Every piece of material on the ship from the propeller to the paint job is assigned to a division and finally to an individual technician for its care. Each of these men soon becomes an expert not only in the technical functions to which his special training has been directed, but also in the demands of administration, leadership and instruction of his shipmates.
There is a second organization aboard the ship: the watch organization. Whereas the first organization is designed to maintain equipment, train, and administer to the various groups of men, the watch organization is designed to conduct and coordinate the actual operations of the ship around the clock. This organization is ordinarily divided into three similar groups called sections. At any given time on the submarine one of these sections "has the watch." Each watch section is headed by the Officer of the Deck who carries out the Commanding Officer’s orders during the hours of his watch. It is the Officer of the Deck who orders the ship’s course, speed, and depth, and conducts all shipboard evolutions. He is assisted by a second officer, the Engineering Officer of the Watch, who controls the reactor plant and all engineering evolutions in the propulsion plant.
Each watch section consists, for example, of helmsmen, who steer the ship; throttlemen, to control the steam turbine engines; sonar operators, who silently probe the environment; reactor operators, who control the ship’s remarkable energy source; torpedomen, to service and launch HAMPTON’s weapons; radio operators, who continually maintain an invisible link with command centers ashore; and electricians, who supply power to virtually every component on the ship. These watchstanders, among others, stand alertly by their equipment and stations throughout the duration of each watch.
The tempo of the watch is the heartbeat of the ship and, since one third of a submariner’s time is spent standing his watch, it is also the principal determinant of his day to day routine.
Please observe the following procedures while you aboard.
Please observe the following procedures while you aboard. WARNING SIGNS: Observe all warning signs. Consult members of the crew for assistance in any matter.
EMERGENCIES: Should any emergency situation arise, alarms will be sounded and the appropriate word passed. You are requested to STAND FAST BUT CLEAR of all passageways and operating areas. Do not obstruct ladders, hatches, or the watertight door. Allow ship’s personnel to perform required action without interference. A member of the crew in charge at the scene will explain the situation as soon as he is able. Please follow the instructions of the man in charge without hesitation.
OPERATION OF SHIP’S EQUIPMENT: Do not operate any equipment or switches, position any valves or enter any posted areas without prior approval from a crew member. Observe posted precautions and procedures in all operations.
SECURITY: Certain aspects of the ship’s operational characteristics and certain areas of the ship are classified. The Radio Room, Sonar Room, Combat Systems Equipment Space and Engine Room are classified areas.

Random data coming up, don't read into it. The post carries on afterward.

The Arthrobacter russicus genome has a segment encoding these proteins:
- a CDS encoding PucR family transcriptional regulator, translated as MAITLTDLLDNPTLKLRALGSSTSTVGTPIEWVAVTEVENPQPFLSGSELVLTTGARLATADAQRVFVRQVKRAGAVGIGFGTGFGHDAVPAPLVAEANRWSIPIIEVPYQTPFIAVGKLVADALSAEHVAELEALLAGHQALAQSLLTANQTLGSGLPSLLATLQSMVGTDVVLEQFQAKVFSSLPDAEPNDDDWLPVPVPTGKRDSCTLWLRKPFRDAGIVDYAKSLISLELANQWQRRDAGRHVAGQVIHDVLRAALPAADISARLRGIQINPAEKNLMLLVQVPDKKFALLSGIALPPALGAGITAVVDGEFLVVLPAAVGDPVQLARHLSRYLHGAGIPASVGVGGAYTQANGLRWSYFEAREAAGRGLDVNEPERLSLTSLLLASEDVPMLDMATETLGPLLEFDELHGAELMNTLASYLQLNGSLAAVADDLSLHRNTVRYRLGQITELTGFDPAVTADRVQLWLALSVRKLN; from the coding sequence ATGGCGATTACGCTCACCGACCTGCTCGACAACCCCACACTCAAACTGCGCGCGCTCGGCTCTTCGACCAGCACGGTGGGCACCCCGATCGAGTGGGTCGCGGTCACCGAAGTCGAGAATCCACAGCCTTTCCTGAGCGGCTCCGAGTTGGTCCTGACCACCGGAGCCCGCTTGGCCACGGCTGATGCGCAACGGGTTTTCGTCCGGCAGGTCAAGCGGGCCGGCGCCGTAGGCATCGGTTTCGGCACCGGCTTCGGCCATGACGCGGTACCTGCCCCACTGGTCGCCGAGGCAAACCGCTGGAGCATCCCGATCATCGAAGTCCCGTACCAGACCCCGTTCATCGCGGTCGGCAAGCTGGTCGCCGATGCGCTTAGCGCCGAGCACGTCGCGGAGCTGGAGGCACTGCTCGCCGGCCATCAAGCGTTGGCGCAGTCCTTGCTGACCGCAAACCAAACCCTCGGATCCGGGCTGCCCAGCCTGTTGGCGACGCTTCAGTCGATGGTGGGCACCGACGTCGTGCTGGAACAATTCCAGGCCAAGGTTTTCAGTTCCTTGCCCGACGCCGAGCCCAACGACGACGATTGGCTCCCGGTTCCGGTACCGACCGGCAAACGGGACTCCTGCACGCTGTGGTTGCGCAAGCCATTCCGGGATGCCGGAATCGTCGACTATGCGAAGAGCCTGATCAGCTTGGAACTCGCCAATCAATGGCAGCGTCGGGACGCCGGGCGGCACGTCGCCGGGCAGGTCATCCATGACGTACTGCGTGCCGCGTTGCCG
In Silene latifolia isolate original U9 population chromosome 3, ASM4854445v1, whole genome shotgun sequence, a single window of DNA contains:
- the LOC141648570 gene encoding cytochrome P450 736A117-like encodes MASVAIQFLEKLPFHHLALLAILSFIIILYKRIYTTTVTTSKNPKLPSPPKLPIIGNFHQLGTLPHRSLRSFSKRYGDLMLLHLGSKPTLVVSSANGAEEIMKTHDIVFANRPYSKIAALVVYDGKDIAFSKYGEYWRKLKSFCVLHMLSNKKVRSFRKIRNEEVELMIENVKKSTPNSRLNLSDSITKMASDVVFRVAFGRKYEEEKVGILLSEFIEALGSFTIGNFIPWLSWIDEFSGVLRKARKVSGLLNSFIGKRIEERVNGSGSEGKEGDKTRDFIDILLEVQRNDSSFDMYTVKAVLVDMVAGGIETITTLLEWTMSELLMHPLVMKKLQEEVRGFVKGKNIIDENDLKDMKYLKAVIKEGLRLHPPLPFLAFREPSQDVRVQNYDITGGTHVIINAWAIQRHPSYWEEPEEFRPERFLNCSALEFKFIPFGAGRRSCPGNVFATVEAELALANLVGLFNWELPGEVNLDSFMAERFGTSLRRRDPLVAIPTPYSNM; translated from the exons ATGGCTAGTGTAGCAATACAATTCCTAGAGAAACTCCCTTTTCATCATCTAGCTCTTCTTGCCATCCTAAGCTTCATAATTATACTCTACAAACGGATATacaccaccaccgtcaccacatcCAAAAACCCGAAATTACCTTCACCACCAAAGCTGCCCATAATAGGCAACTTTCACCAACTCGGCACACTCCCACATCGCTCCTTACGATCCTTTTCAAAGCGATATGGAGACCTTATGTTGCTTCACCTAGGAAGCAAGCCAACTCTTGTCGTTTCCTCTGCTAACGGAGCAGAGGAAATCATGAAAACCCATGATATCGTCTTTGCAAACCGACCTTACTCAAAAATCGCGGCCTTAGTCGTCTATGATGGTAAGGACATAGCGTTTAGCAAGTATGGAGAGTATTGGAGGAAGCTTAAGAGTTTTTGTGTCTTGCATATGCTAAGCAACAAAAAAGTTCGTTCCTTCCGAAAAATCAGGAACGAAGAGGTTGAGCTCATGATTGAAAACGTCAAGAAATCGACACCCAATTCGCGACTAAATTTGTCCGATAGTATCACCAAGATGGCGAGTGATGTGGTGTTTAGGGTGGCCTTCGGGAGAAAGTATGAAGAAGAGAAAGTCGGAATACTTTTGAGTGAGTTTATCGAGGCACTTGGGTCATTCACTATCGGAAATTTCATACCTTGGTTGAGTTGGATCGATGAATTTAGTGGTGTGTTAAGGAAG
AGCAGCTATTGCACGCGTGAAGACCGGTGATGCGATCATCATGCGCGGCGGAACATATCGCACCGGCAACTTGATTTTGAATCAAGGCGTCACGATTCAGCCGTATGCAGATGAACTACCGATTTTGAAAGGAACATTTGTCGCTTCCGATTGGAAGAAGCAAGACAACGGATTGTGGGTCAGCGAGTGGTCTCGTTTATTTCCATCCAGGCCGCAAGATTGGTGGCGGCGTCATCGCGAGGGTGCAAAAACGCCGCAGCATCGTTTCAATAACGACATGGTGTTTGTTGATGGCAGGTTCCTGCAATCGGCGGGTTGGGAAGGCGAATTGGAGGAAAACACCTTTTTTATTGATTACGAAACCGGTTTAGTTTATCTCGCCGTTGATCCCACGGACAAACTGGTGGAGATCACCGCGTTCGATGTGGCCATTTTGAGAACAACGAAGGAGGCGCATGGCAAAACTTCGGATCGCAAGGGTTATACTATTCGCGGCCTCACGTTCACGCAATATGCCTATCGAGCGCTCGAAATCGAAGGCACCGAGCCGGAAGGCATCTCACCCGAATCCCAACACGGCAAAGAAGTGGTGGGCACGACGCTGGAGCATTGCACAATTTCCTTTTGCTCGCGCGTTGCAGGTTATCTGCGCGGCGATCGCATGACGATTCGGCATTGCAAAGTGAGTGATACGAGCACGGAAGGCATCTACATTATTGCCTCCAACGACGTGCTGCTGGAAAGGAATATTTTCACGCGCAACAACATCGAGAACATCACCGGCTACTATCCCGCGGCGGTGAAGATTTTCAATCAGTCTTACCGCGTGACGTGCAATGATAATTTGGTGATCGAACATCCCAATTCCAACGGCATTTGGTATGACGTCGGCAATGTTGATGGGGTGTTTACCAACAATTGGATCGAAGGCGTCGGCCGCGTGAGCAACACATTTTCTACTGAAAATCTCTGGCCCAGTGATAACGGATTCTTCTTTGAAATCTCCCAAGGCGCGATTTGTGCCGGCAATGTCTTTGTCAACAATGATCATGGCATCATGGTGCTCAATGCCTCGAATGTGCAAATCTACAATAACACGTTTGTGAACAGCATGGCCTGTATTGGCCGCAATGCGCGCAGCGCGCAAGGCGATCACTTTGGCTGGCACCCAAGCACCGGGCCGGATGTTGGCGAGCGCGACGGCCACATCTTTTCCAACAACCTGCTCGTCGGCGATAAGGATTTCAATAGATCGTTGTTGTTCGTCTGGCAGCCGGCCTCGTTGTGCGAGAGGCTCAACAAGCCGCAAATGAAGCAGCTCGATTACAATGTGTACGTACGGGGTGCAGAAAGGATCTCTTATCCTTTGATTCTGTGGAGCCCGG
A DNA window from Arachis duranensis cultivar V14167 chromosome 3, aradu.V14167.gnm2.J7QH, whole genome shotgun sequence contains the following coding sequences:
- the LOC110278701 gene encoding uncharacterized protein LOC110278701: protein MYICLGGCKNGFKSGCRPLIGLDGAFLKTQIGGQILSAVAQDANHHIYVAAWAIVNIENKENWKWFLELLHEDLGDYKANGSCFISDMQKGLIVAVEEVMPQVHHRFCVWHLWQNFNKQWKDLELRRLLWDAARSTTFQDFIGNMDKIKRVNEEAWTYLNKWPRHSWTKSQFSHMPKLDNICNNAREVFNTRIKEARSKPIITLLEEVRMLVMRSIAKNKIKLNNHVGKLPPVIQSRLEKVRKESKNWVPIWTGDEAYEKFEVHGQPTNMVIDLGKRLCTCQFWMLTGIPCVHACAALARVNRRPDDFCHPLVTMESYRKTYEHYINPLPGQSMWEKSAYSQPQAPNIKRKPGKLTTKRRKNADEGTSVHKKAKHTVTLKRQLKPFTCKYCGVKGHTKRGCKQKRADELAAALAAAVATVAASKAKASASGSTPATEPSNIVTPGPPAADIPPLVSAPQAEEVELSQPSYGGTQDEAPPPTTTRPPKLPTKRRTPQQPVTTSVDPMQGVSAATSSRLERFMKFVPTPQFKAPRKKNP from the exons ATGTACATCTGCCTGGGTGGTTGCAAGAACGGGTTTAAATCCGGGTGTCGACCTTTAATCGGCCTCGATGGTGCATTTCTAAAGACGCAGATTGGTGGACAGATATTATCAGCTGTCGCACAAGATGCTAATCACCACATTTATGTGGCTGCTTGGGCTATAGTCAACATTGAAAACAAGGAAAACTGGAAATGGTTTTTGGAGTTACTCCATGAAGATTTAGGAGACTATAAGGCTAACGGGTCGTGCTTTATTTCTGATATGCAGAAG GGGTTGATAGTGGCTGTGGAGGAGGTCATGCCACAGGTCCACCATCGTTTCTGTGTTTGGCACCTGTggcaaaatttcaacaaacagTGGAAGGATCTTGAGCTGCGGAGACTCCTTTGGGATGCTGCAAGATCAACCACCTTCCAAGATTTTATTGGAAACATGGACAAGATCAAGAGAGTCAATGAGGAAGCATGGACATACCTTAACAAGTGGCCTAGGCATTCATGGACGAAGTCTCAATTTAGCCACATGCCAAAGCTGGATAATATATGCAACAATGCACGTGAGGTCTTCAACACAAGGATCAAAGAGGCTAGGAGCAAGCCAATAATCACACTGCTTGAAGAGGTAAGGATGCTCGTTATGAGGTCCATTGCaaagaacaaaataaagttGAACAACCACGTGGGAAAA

MEDICAL FACILITIES: The ship has a Hospital Corpsman available at all times and he should be consulted for any illness or injury that may occur during the cruise. It is recommended that persons susceptible to motion sickness obtain medication prior to getting underway. The Hospital Corpsman may be contacted through the Chief of the Watch in Control.
LAUNDRY: The ship’s laundry is just forward of the Machinery Room, 3rd level, starboard side. The Chief of the Boat (COB) assigns divisional wash days and those are the days divisions do their laundry. The COB will give you further information on this during the welcome aboard interview,
HEAD: Heads is a nautical term for restroom. There are several heads located throughout the ship. Avoid excessive consumption of potable water. When you shower, soap down with the water off and then rinse; do not let the water run. There is a small push button on the shower head base union that acts as an on-off valve without disrupting the temperature control or spray pattern. Ensure that no articles such as pencils, cigarette butts, tooth picks, or rags fall into commodes, as such articles can foul the pumps, valves and/or piping associated with the sanitary system. WIPE SINKS AND SHOWERS CLEAN AFTER EACH USE.
"Only a submariner realizes to what great extent an entire ship depends on him as an individual. To a landsman this is not understandable, and sometimes it is even difficult for us to comprehend, but it is so!
A submarine at sea is a different world in herself, and in consideration of the protracted and distant operations of submarines, the Navy must place responsibility and trust in the hands of those who take such ships to sea.
In each submarine there are men who, in the hour of emergency or peril at sea, can turn to each other. These men are ultimately responsible to themselves and each other for all aspects of operation of their submarine. They are the crew. They are the ship.
This is perhaps the most difficult and demanding assignment in the Navy. There is not an instant during his tour as a submariner that he can escape the grasp of responsibility. His privileges in view of his obligations are almost ludicrously small; nevertheless; it is the spur which has given the Navy its greatest mariners -- the men of the Submarine Service.
It is a duty which most richly deserves the highest, time-honored title of "Submariner."